Cognition #1 Interview & Kickstarter

Cognition_1_Cover

After a strong start to Cognition in #0 after a blistering Kickstarter campaign, Ken Reynolds teams up with artist Sam Bentley again to bring us the next chapter in #1.

What was the inspiration for the Cognition series?

It’s a big mixture of things, really. I love the Sherlock Holmes books, and I’m fascinated by Sir Arthur Conan Doyle. Specifically, how he wrote the most intelligent and logical detective of all time and then became obsessed with spiritualism. It’s that kind of duality that I used as a starting point.

The Victorian era is so diverse too. Such leaps in technology and understanding. It’s when the world really started opening up, becoming smaller through ‘progress’.
There are also more obvious themes of good and evil, but I try to subvert that by making it all a grey area, or at least making the distinction a choice. I’ve never liked the idea that anything is inherently good or bad by nature.

My starting point for the world was to think of the trope of a Victorian Steampunk world and wonder how it might have all started. What was the fork in the timeline to make it skew in that direction. My main character is that fork, so I like to think of it as steampunk-lite.
There’s also a bit of Pinocchio in there too.

Cognition_1_page_1What can we expect from this latest issue?

Issue #1 is the first full length 22 page story. Our #0 issue contained 3 shorts.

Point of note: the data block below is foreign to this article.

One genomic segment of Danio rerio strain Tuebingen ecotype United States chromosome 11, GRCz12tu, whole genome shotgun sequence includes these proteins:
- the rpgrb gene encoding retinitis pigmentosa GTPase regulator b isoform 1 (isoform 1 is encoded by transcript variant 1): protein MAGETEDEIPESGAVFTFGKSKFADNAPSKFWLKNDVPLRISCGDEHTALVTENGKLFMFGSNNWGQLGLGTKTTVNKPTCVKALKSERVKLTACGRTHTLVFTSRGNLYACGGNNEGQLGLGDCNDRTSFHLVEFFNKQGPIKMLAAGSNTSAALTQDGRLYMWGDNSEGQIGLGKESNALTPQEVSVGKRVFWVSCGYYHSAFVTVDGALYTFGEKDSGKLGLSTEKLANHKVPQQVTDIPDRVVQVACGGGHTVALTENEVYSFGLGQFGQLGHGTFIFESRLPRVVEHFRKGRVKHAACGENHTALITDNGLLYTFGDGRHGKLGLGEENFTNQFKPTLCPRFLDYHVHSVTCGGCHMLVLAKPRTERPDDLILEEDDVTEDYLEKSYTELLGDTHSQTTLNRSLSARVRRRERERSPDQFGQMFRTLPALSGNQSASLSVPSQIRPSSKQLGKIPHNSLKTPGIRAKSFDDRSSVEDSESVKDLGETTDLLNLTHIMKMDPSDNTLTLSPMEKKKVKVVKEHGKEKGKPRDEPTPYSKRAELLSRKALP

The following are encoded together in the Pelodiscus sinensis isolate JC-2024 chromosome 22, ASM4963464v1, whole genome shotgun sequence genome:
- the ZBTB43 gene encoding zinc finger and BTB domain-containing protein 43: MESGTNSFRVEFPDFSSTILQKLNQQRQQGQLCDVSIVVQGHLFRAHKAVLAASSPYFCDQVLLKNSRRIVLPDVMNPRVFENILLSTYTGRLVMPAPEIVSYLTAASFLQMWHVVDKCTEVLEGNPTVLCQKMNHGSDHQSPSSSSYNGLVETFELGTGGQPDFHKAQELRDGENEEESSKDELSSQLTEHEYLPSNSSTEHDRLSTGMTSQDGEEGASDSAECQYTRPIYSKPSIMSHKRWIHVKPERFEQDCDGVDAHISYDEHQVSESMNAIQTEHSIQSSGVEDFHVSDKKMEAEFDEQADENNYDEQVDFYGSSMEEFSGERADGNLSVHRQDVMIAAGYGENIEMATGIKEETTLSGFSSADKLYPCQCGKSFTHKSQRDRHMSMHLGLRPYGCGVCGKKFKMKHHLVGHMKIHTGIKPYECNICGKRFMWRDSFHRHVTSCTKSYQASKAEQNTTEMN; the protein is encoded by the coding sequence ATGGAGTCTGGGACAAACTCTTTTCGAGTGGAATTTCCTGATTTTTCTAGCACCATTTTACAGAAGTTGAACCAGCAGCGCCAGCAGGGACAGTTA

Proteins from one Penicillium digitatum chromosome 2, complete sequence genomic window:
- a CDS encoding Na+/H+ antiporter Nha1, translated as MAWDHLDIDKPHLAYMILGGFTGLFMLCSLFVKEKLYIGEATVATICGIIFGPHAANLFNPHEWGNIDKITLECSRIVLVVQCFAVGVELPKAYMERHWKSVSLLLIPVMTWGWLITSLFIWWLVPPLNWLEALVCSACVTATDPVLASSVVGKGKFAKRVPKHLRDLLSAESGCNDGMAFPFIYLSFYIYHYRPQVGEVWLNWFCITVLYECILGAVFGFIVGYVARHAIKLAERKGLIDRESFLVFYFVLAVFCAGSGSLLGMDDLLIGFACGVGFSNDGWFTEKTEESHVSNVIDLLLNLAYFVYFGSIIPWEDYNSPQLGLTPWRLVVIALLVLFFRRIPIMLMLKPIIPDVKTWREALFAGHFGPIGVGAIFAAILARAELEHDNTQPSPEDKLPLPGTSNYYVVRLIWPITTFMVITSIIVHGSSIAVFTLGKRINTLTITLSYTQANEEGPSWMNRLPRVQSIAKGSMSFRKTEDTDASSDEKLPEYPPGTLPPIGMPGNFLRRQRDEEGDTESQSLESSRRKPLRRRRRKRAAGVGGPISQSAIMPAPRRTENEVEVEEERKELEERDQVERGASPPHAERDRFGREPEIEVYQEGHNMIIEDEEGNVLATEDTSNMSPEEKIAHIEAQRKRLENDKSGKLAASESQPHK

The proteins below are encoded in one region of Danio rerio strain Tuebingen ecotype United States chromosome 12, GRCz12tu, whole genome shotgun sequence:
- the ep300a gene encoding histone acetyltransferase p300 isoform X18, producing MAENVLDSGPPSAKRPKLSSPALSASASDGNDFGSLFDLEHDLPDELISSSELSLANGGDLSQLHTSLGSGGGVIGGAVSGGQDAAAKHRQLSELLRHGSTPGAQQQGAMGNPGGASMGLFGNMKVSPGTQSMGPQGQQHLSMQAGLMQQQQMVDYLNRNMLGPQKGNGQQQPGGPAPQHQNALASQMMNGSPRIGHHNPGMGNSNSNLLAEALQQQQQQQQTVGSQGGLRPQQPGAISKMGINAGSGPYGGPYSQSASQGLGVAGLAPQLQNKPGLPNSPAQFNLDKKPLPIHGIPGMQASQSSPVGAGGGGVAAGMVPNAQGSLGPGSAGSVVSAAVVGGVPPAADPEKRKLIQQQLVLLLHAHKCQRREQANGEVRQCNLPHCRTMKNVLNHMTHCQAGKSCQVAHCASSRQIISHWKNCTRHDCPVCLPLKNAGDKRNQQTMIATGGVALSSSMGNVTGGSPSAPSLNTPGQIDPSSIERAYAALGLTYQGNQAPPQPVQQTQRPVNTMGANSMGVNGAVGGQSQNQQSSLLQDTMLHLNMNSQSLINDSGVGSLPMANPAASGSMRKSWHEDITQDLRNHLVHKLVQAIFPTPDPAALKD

This story sees our heroes called to a grieving man hoping to get an explanation for his brothers drastic change in character before his demise. Cal & Sigma must battle with a cunning demon for an innocent soul, but they pay a price for their interference.

Issue #0 seemed to help set the tone and introduce the characters you’ve created – did the response to that change what you had planned for #1?

Oddly enough the first issue was outlined before the shorts. I’ve had the first arc (or many versions of a first arc) planned for a long time. But when it came to actually making it, I came up against that big brick wall that most indie creators bump into. Cost. My original plan was to draw it myself, but I knew I didn’t have the correct aesthetic, so once I found the artist Sam Bentley, I had to find a way to make the costs manageable.

So I wrote 3 shorts, spread the production out, and paid in small chunks instead of paying for a full issue all at once. This approach, although slow ended up having many benefits: Sam and I built a working relationship, to the point that I find myself writing to his sensibilities. Writing shorts gave me a chance to establish the characters and world without having to crowbar them into a long-form story. It proved the concept, it was clear we had something good, something with potential.

Cognition_1_page_2

The issues seem to be self-contained but do you have more planned out?

I have a 4 issue arc planned initially. Each issue has a definite story, but they will all fit together into 1 story, that will have a conclusion. Then to book end it I have a one-shot stand alone issue 5.  Once we get to that point I’ll have lots to think about before we go beyond it. But it will be left in a place that will be easy to pick up the story again.

Sam’s artwork is suitably dark but how did you end up working with him on the title?

I do a lot of small press lettering which has been really useful in meeting and working with a diverse range of creators. Sam was suggested to me through, writer Nathan Slack who had worked with Sam on something.  It was all quite simple. Sam has become a huge part of the book. His aesthetic fits the mood perfectly. I’m always excited when I get pages in. My only problem will be keeping hold of him, as bigger books will inevitably come knocking for him soon.